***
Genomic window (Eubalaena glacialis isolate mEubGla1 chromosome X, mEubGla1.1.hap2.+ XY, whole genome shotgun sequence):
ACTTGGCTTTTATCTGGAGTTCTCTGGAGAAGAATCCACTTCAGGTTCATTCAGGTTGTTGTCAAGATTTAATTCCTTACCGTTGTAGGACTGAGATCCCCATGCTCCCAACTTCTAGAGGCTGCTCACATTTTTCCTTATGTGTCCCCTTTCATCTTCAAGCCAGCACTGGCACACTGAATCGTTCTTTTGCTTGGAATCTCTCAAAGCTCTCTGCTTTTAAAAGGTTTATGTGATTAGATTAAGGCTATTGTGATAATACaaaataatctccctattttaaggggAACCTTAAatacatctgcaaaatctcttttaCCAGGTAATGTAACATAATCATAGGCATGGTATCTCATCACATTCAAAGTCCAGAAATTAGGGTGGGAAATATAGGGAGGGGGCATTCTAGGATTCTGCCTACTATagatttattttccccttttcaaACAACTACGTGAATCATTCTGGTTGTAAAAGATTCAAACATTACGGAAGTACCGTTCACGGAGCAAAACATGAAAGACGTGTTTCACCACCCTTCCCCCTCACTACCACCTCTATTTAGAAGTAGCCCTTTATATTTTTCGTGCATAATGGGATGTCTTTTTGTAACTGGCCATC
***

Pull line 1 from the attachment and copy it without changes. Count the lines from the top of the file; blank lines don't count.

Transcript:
Genomic window (Eubalaena glacialis isolate mEubGla1 chromosome X, mEubGla1.1.hap2.+ XY, whole genome shotgun sequence):